IBM, USAID and CDC Development Solutions Spearhead a New Approach to Public-Private Partnership
IBM Helps Ghana’s Ministry of Health Work Smarter
With a growing proportion of Ghana’s GDP devoted to health care, and with the cost associated with the delivery of medicines and other health services on the rise, The Ghanaian Ministry of Health had a problem. Actually, a few:
Supply of suitable quality medical products is limited, a deficit that is amplified by uneven planning and coordination across the Ministry. This, paired with a lack of sufficient visibility and insight into medical data, led to frequent misalignment of health objectives and incentives. Together, these challenges made it difficult for the Ministry to provide for the healthcare needs of Ghana’s citizens.
Working with USAID, the Ministry agreed it was time to set a new course and tackle its challenges head-on. To revamp key health care services, the Ministry turned to an international team of skilled corporate volunteers from IBM for assistance in forging its new path to the future.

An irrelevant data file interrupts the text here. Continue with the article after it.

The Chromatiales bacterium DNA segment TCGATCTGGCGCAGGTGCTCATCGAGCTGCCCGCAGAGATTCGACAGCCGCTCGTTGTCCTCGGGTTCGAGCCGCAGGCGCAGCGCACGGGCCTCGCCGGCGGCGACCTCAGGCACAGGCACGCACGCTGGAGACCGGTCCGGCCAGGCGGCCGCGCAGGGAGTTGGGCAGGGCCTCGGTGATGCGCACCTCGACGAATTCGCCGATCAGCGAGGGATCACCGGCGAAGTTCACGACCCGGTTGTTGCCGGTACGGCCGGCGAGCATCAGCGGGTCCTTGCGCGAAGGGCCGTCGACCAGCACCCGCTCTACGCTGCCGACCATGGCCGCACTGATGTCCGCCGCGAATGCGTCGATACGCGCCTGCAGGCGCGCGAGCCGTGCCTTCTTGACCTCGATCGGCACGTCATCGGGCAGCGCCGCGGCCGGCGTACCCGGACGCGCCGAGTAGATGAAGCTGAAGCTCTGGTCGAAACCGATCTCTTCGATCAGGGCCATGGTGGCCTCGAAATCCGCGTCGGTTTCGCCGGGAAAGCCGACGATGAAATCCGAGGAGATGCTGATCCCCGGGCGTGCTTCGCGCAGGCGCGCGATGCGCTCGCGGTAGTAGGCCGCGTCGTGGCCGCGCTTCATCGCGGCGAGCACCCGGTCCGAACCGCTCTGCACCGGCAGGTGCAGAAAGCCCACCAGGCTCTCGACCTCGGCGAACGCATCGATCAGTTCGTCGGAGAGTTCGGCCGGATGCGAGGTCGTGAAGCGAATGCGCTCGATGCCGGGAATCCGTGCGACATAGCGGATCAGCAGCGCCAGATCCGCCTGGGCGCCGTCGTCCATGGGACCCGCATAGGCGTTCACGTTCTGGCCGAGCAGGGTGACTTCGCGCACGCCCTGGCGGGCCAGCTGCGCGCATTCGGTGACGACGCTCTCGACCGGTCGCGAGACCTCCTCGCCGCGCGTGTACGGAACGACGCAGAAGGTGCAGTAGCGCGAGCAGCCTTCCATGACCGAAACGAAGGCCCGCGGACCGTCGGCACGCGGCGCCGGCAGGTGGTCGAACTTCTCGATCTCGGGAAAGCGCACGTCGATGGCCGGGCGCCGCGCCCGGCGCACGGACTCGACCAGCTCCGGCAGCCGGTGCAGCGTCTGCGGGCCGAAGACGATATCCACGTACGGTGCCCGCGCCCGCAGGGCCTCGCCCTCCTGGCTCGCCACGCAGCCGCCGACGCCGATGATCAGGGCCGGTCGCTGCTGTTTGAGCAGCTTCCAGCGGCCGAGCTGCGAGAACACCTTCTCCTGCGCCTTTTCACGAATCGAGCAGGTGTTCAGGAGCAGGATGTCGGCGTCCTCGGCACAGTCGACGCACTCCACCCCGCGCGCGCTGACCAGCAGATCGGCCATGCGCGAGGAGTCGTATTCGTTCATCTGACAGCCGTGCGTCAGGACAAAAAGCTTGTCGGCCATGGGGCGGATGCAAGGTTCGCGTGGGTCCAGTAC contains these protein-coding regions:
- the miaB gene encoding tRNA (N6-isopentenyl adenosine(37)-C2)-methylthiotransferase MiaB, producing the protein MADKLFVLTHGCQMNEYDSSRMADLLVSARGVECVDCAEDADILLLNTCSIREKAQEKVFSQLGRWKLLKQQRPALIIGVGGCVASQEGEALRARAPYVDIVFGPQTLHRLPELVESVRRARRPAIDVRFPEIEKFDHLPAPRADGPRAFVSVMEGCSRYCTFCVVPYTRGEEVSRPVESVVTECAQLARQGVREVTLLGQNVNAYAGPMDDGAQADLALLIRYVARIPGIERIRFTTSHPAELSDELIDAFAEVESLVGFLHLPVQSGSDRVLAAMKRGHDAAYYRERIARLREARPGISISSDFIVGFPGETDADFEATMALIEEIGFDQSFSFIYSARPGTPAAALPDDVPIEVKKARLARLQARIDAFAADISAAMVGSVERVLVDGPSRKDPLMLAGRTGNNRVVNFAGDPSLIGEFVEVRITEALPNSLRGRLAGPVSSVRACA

A global team of 12 of some of IBM’s most talented employees arrived in Accra, Ghana, to assist in the development of a comprehensive and coordinated strategic plan to strengthen the public sector’s health care supply-chain management system. The Ministry also received assistance from the usual suspects—government aid agencies, multilateral banks, and other international organizations—who all played key roles in the Ministry’s plans for charting a new path. But the involvement of the private sector in the form of IBM’s Corporate Service Corps is part of a significant shift in the way global stakeholders work together to address development challenges. This team was part of a broader partnership among USAID, IBM, and CDS that allows USAID Missions and beneficiaries to receive pro-bono business and technical expertise from multinational corporations through collaborative public-private partnership (PPP).